Jalen Beeks started the first game and allowed one hit and one walk while striking out three in two innings of work.

Highlights of the first game included a grand slam by Kyri Washington, who spent last year in high-A Salem, and a triple by Blake Swihart.  Righty reliever Ty Buttrey, who split last season between Portland and Pawtucket, struck out the side in his one inning of work.  Jalen Beeks started the first game, and Chandler Shepherd started the nightcap.  Both are projected to open the year in Triple A.

Boston College players warm up in front of JetBlue's Green Monster before the second game.

Boston College players warm up in front of JetBlue's Green Monster before the second game.

Highlights of Game 2 included doubles by Sam Travis, Tzu-Wei Lin, and Oscar Hernandez, a catcher who was serving as DH.

Highlights of Game 2 included doubles by Sam Travis, Tzu-Wei Lin, and Oscar Hernandez, a catcher who was serving as DH.

For some reason we had an easier time than usual keeping score.  It’s generally really difficult to keep track of all the substitutions, especially with so many players who are not in big-league camp and duplicate uniform numbers (Game 1 had three players wearing #18) but there was only one I had to look up later, so that’s a win in my book.  By the time the second game was over, we had seen a total of 36 position players and 10 pitchers from all levels of the organization, so it was definitely a day well-spent.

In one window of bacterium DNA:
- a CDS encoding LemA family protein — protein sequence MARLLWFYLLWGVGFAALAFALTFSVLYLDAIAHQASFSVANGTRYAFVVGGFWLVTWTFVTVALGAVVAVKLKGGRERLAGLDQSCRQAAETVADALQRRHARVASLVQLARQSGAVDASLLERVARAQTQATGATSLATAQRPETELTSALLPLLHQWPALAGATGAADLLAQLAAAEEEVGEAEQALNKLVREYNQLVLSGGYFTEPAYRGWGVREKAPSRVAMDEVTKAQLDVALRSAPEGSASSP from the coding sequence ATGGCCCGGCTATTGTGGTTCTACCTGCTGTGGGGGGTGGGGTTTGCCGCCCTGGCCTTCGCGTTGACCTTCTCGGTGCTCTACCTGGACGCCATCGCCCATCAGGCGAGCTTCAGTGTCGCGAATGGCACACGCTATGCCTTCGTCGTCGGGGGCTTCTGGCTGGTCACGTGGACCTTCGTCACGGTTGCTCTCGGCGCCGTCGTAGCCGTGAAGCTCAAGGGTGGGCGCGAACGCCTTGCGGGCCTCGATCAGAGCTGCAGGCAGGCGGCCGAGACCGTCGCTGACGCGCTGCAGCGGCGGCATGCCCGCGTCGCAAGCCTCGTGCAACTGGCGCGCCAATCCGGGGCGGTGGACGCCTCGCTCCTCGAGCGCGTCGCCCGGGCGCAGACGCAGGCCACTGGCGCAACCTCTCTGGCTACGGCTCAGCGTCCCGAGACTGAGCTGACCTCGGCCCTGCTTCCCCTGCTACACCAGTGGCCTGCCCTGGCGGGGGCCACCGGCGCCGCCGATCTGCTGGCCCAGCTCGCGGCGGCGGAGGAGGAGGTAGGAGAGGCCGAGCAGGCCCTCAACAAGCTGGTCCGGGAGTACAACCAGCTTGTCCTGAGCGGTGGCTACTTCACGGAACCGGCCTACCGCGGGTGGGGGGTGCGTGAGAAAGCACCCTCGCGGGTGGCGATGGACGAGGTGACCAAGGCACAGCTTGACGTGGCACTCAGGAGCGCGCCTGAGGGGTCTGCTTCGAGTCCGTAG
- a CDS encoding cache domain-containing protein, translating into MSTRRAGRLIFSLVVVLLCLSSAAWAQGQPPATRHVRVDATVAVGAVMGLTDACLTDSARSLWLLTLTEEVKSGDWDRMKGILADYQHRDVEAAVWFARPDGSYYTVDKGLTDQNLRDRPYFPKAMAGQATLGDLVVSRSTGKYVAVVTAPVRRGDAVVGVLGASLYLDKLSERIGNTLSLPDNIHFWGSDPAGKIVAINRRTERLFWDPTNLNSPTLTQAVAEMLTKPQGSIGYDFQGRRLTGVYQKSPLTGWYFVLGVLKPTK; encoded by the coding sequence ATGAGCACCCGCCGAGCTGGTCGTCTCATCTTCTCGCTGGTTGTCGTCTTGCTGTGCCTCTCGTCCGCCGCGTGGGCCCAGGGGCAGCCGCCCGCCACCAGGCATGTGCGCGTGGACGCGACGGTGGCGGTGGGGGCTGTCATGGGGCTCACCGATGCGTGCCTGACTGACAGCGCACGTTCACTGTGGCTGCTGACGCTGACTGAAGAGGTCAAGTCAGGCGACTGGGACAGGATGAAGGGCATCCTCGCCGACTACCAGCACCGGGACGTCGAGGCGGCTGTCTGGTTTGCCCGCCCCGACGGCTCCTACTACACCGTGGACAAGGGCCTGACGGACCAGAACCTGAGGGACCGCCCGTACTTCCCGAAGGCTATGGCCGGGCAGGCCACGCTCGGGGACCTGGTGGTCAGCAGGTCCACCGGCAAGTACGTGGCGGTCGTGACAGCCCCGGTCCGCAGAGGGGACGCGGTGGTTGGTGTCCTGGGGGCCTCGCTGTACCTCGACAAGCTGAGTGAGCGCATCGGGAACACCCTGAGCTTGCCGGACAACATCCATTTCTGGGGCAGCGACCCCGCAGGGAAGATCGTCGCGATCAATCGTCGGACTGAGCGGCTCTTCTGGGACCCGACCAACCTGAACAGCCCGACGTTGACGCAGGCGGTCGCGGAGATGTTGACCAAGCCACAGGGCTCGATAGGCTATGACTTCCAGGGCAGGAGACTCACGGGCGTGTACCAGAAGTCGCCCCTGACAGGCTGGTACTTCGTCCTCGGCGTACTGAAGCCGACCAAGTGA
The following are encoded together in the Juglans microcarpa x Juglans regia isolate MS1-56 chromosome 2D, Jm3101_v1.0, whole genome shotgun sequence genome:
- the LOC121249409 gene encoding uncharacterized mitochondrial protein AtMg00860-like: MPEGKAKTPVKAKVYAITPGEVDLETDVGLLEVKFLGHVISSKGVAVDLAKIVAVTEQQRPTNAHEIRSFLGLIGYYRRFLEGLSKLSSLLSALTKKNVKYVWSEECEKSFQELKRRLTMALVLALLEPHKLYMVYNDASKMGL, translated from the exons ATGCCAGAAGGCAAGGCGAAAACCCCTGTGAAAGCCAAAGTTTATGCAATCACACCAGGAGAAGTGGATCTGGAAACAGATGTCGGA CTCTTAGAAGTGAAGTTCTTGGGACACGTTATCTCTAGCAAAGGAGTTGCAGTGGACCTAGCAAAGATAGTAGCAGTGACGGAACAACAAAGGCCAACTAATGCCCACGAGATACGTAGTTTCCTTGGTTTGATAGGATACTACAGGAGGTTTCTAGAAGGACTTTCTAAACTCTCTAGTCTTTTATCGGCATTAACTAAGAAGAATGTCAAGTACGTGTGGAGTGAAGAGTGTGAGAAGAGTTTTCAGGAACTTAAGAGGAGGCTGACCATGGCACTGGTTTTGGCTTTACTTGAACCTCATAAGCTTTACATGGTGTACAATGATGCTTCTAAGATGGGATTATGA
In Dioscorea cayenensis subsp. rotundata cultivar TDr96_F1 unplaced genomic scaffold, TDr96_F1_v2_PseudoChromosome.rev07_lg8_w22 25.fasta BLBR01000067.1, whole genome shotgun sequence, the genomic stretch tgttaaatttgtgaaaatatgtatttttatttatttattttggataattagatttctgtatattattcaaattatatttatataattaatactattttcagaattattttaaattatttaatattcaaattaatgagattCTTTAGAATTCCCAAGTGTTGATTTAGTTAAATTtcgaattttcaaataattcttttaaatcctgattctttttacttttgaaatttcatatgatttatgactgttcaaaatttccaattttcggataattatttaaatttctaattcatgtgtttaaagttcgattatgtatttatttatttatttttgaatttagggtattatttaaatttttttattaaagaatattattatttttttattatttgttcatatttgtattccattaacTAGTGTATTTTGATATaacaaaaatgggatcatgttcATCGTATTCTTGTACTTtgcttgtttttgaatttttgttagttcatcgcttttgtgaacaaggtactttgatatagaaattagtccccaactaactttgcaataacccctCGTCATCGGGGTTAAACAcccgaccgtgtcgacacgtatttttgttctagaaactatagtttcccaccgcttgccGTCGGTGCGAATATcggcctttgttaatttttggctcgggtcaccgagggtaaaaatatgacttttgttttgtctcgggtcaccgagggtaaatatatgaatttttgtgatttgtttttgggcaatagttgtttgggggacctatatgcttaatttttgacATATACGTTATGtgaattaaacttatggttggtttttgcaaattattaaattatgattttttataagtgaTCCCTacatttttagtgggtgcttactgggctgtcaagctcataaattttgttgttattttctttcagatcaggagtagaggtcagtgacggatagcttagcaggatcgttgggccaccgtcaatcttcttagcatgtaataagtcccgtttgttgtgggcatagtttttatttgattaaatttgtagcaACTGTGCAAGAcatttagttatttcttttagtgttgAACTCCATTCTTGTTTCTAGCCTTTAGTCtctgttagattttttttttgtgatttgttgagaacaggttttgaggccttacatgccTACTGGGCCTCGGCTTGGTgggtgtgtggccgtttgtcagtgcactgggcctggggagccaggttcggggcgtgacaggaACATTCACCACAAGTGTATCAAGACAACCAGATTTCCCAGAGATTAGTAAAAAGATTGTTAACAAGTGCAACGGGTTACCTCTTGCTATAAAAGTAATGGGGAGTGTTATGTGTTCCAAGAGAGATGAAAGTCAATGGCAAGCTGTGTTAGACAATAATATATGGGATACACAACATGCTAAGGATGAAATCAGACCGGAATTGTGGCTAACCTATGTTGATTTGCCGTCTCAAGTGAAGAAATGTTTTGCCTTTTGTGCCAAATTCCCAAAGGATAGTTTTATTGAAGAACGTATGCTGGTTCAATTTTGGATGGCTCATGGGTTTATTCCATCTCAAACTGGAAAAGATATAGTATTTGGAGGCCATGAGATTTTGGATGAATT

Posted on February 22, 2018 · Permalink · Leave a comment · Share on Facebook
Posted in: 2018 Spring Training

Final Workout

Wednesday, February 21, 2018 – JetBlue Park, Ft. Myers

Spring Training Workout

On Wednesday the string of hot Florida weather continued, and we returned to JetBlue Park for the final workout before the real fake games begin.  Today we got to see a pop-up drill and watched several of the pitchers throw live B.P.  We also hung around until the very last player had left the field and picked up some good autographs in the process.

Brock Holt nabs a grounder during infield practice, while manager Alex Cora looks on.

Brock Holt nabs a grounder during infield practice, while manager Alex Cora looks on.